In Rodriguez v. AT&T Mobility Servs. LLC, 728 F.3d 975 (9th Cir. 2013), for example, the Ninth Circuit reviewed a remand order entered prior to Knowles, that had been based on a stipulation that damages sought were below the CAFA threshold. In light of Knowles, the Ninth Circuit reversed and remanded as the stipulation plainly ran afoul of the holding in Knowles. The Ninth Circuit used that opportunity to address the burden-of-proof standard in light of Knowles, an issue the Supreme Court had left open. Existing Ninth Circuit precedent required that a defendant opposing remand establish the amount in controversy to a legal certainty. The Ninth Circuit viewed that standard as inconsistent with Knowles, and held that a defendant need only prove the amount in controversy by a preponderance of the evidence. See also Rea v. Michael’s Stores, 742 F.3d 1234 (9th Cir. 2014) (reversing remand in light of Rodriguez v. AT&T Mobility where district court had improperly applied the burden of proof for establishing amount in controversy); Cutrone v. MERS, No. 14–455, 2014 WL 1492715 (2d Cir. Apr. 17, 2014) (“[R]removal clocks” under CAFA not triggered until the plaintiff serves the defendant with an initial pleading or other document that explicitly specifies the amount of monetary damages sought or sets forth facts from which an amount in controversy in excess of $5 million can be ascertained). Cf. Perritt v. Westlake Vinyls Co., No. 14–30145, 2014 WL 1410256 (5th Cir. Apr. 15, 2014) (defendant failed to meet preponderance-of-evidence standard where the defendants failed to provide a “reliable metric” for determining the nature and extent of the plaintiffs’ damages).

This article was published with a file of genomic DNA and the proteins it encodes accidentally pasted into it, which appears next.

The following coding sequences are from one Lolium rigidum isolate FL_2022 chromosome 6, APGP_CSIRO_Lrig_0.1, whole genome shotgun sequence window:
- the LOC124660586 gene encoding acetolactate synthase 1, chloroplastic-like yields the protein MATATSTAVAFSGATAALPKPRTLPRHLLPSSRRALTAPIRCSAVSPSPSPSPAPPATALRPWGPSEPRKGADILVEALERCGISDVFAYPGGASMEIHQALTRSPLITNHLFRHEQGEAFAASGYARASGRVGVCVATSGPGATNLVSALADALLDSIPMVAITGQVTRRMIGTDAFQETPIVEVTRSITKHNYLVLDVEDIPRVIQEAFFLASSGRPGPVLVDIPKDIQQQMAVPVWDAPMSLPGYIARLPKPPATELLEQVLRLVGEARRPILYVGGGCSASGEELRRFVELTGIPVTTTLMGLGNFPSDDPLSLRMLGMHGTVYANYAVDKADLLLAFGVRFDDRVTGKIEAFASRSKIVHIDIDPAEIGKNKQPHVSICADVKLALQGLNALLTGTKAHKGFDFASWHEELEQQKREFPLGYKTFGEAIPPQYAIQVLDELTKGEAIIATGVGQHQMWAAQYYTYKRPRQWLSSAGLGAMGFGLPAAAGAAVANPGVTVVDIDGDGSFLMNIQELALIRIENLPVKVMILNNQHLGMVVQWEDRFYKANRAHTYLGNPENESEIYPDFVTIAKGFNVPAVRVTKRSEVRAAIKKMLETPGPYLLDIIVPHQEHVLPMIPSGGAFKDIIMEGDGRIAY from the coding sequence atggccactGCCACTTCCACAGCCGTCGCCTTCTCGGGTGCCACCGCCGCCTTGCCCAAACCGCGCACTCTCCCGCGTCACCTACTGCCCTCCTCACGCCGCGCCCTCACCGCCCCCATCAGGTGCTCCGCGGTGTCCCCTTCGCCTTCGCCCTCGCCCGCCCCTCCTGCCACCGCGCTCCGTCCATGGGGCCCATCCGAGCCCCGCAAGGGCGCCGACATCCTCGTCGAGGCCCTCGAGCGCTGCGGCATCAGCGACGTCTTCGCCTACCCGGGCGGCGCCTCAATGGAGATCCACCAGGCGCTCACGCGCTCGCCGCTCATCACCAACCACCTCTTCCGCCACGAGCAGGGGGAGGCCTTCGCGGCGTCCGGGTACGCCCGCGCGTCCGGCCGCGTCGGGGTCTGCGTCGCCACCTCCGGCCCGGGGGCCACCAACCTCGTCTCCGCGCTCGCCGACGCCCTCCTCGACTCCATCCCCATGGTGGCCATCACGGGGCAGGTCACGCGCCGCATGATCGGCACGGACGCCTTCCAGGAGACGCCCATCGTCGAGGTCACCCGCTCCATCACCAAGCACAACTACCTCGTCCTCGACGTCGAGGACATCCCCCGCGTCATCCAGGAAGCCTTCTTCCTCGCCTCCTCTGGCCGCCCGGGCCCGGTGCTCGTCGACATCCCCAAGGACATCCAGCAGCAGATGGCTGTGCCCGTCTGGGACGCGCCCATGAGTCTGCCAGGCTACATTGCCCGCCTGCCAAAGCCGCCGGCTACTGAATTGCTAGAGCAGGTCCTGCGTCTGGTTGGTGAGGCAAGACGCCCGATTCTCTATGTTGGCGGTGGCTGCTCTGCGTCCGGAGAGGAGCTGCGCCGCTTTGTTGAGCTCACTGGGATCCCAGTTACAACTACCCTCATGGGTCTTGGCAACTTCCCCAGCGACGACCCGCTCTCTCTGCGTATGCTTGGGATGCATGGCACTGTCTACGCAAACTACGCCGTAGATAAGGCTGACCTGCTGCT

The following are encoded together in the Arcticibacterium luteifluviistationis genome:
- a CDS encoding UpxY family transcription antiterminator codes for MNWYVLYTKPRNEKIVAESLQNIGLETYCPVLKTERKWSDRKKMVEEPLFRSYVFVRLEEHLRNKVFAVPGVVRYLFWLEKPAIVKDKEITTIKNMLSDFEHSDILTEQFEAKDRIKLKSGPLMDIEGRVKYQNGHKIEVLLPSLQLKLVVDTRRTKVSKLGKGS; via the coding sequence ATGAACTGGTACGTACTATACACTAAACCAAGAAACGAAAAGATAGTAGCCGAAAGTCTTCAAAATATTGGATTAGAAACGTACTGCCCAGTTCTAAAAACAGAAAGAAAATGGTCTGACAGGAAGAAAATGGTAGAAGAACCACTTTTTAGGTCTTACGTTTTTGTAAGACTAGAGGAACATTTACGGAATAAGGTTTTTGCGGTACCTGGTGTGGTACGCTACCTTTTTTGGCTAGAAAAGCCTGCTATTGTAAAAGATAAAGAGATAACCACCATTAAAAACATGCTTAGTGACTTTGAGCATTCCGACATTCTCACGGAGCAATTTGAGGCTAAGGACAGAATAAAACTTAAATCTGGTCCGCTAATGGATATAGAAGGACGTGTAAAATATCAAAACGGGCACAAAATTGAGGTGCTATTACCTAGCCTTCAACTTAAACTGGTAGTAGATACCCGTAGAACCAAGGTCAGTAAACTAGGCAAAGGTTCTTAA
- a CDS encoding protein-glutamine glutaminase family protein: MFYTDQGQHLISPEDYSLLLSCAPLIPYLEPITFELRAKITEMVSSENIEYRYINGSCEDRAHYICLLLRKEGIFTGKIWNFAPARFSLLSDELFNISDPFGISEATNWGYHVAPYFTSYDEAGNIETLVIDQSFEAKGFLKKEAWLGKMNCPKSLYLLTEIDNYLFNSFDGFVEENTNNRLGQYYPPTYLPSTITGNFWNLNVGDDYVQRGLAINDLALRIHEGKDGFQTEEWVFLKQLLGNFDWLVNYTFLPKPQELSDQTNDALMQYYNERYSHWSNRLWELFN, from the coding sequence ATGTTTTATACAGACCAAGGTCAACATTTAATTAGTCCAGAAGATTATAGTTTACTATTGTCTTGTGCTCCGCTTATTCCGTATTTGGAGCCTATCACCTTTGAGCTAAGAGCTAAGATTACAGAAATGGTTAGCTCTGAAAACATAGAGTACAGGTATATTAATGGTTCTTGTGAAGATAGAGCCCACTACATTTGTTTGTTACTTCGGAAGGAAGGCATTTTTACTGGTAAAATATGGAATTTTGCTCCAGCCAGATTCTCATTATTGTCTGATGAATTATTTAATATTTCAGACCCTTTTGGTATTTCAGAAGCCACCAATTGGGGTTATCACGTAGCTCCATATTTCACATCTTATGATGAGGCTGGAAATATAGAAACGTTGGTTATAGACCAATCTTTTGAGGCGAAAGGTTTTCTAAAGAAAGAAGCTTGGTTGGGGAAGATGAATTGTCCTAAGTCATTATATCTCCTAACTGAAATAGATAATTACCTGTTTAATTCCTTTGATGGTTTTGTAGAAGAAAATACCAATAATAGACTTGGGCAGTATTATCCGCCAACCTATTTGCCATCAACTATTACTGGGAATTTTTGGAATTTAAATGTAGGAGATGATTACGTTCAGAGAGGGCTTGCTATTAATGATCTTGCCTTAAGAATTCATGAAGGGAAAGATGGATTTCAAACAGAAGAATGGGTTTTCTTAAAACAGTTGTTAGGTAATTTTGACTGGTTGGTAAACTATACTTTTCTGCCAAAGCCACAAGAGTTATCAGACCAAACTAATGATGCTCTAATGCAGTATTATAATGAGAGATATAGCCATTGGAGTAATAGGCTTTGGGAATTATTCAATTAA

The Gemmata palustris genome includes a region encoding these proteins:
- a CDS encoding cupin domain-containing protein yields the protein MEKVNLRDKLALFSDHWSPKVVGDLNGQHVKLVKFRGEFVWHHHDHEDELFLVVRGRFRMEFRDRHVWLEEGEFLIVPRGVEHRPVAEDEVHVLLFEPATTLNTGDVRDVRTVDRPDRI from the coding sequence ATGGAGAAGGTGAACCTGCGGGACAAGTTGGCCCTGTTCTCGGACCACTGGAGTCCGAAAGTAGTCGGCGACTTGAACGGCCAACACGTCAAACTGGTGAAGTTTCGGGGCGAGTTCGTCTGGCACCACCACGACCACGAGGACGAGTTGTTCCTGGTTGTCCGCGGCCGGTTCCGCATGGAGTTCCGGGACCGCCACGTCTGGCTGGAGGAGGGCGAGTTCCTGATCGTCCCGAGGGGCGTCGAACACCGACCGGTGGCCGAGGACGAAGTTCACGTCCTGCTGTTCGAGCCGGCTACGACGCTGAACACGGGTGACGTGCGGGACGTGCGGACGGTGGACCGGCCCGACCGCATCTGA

In another favorable decision for defendants, the Eleventh Circuit recently held that the amount-in-controversy requirement could be established where a demand for relief is framed in terms of declaratory judgment rather than monetary damages. In South Florida Wellness v. Allstate Insurance Co., No. 14-10001, 2014 WL 576111 (11th Cir. Feb. 14, 2014), the plaintiff, a medical center, asserted that the defendants had underpaid claims by approximately $68 million—the difference between the formula for reimbursement that the defendant insurance company had used and the formula the plaintiffs asserted should have been used. The defendants removed the case. In response, the plaintiffs argued that because it wasn’t directly seeking money damages, it would be “too speculative” to value the declaratory relief at issue as exceeding CAFA’s $5 million threshold because not every class member would necessarily file the claims required to collect on the declaratory judgment. The Eleventh Circuit rejected the plaintiffs’ contention that because additional action would need to be taken after the suit to convert the judgment into dollars, the amount in controversy was too speculative to support removal. The court also held that the relevant inquiry in determining the amount in controversy is “how much will be put at issue.” The Eleventh Circuit also reaffirmed that “the value of injunctive or declaratory relief is the value of the object of the litigation measured from the plaintiff’s perspective.” Id. (internal citations omitted).